Philippines’ foreign minister, Perfecto Yasay, in September demanded the U.S. stop viewing the nation as its “little brown brother,” a reference to the term used for Filipinos when Americans controlled the island.
Some think “it’s time for the U.S. to wake up and not treat the Philippines as a doormat … but more maturely as a friend,” said Eduardo Araral, vice dean of research and associate professor at the National University of Singapore’s public policy school.
What could a breakdown in relations mean for the U.S.?
The U.S. considers the Philippines a vital partner in the face of China’s swelling ambitions, particularly in the South China Sea.
Duterte’s recent call to evict American troops takes aim at a 2014 agreement, which allows the U.S. to return soldiers to five Philippine military bases. The deal offered the Obama administration a strategic spot to boost its Asia Pacific influence, a move Chinese leaders view as an attempt to contain it.
Duterte’s predecessor, Benigno Aquino III, inched closer to Washington out of fears about China’s assertiveness in the contested waterway. An international tribunal this summer ruled in favor of the Philippines and invalidated China’s claims to the South China Sea. But Duterte has downplayed the decision, instead connecting himself with the communist country’s “ideological flow” on a recent visit and signing a whirlwind of trade deals.
“China is the clear winner in this,” Araral said.
The apparent realignment also may benefit its Southeast Asian neighbor. Philippine officials on Friday said China appears to have stopped blocking Filipino fishermen from entering waters near the disputed Scarborough Shoal.
But analysts caution against reading too much into posturing from a president new to foreign policy and just four months into office.
Duterte later couched his U.S. separation comments and said he wanted to maintain diplomatic ties.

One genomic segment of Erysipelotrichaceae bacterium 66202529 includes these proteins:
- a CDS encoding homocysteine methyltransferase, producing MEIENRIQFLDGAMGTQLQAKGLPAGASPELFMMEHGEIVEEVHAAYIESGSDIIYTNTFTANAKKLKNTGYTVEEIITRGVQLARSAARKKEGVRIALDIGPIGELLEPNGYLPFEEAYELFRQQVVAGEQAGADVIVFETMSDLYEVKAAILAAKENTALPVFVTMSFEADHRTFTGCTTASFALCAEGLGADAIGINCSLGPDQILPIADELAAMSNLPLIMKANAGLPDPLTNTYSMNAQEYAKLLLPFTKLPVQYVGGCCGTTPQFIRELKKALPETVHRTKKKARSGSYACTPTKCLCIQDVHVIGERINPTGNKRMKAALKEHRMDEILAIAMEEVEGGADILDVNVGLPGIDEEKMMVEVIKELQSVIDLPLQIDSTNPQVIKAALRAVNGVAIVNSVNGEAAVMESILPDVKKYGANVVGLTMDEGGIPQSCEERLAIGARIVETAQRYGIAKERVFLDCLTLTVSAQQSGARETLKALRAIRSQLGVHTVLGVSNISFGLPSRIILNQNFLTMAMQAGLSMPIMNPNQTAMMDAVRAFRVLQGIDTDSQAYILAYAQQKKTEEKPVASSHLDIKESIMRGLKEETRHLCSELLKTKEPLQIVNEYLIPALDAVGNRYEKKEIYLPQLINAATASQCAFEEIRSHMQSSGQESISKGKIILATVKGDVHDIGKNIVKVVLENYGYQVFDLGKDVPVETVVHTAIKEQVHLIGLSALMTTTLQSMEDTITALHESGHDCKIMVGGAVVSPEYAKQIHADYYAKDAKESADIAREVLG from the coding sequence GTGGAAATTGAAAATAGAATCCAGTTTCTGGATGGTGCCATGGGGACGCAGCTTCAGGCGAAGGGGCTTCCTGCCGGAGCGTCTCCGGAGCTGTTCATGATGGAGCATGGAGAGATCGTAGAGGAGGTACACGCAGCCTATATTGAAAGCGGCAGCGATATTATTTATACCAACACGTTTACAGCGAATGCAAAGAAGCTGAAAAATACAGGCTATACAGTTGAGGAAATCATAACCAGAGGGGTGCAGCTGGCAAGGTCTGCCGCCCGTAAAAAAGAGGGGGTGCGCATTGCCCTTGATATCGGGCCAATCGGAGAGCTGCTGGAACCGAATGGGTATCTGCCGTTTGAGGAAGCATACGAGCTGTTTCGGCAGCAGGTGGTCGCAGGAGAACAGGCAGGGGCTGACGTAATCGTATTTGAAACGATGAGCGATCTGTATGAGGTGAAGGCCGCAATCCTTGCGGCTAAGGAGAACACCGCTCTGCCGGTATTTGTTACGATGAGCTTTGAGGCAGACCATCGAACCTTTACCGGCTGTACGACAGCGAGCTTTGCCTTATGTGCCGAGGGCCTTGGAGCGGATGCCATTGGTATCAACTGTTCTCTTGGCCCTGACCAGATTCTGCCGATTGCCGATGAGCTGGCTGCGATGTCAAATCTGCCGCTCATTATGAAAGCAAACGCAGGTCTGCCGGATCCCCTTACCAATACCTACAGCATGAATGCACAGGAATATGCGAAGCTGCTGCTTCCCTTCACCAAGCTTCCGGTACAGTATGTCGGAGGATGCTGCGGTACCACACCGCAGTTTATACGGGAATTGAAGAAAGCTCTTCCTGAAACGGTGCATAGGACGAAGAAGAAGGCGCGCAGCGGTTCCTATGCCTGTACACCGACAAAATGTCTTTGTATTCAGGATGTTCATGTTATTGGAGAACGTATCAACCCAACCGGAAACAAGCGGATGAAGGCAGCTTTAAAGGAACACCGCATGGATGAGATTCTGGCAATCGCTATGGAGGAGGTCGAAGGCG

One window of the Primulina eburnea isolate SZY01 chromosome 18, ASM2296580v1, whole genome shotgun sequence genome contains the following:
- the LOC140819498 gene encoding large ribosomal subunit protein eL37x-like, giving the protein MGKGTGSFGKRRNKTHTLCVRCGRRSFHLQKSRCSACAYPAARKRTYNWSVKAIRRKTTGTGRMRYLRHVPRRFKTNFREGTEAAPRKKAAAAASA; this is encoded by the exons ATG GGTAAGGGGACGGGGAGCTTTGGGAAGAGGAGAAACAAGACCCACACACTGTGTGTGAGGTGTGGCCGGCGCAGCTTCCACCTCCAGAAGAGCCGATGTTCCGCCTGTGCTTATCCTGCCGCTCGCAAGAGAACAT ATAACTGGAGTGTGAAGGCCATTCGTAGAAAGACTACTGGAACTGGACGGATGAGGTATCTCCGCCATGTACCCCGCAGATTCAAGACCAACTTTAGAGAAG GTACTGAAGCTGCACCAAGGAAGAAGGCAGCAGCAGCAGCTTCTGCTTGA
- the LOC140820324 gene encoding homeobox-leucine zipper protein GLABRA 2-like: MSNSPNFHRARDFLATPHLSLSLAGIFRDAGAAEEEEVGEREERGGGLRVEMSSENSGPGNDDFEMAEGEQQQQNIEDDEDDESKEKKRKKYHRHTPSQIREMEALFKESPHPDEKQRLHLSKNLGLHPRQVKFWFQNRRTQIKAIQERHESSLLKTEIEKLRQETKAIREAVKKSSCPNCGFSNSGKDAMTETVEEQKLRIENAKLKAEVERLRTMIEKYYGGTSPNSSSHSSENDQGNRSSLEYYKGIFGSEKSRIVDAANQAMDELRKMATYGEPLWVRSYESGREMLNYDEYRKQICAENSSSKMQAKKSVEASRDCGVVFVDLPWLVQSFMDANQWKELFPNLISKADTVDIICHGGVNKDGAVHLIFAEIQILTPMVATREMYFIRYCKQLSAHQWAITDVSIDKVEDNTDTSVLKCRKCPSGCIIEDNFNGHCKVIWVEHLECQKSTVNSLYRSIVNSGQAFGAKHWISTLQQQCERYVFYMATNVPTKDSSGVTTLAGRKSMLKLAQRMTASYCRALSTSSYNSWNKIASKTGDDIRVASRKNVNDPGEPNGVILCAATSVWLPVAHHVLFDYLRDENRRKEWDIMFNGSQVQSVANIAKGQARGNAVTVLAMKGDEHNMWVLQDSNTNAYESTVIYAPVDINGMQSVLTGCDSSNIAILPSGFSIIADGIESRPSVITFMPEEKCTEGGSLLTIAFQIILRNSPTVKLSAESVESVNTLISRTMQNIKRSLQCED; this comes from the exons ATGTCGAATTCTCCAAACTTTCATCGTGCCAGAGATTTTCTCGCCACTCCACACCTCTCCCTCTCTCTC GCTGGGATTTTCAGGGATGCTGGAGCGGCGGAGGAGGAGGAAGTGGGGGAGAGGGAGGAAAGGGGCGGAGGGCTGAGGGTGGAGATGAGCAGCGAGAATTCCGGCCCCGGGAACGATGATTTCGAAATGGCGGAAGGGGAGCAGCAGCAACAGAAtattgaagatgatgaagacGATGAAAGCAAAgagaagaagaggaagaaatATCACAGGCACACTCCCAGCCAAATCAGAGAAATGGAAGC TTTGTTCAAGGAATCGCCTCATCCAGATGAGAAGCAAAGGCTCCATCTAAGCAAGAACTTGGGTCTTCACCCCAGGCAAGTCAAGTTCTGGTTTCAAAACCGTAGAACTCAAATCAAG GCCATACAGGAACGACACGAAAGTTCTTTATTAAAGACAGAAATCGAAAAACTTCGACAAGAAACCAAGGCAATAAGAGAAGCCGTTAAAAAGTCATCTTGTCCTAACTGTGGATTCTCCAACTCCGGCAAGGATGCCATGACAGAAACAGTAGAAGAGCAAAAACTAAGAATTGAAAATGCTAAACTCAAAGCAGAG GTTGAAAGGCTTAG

Otherwise, “the Filipinos in the United States will kill me,” he said.
How is the White House responding?
Duterte’s threats are compounded by his bloody campaign against drugs, a spate of extrajudicial killings that has left more than 3,000 dead.
The Obama administration has responded cautiously, labeling his rhetoric “troubling” and gently reinforcing a decades-long partnership.
White House Press Secretary Josh Earnest last week said the administration has received no formal indication that relations will shift.
Duterte’s comments have “injected some unnecessary uncertainty in the relationship,” he said. “It’s not indicative of the seven-decade-long alliance between our two countries. It’s not indicative of the deep cultural ties between our two countries.”
Administration officials are caught. They can respond and incite further outbursts, or wince and wait to see whether his rhetoric will spur actual changes.
“While Duterte is more talk than policy, there are going to be some policy implications,” said Richard Javad Heydarian, assistant professor of political science at Manila’s De La Salle University, “but it’s not as severe as his language suggests.”
Meyers is a special correspondent.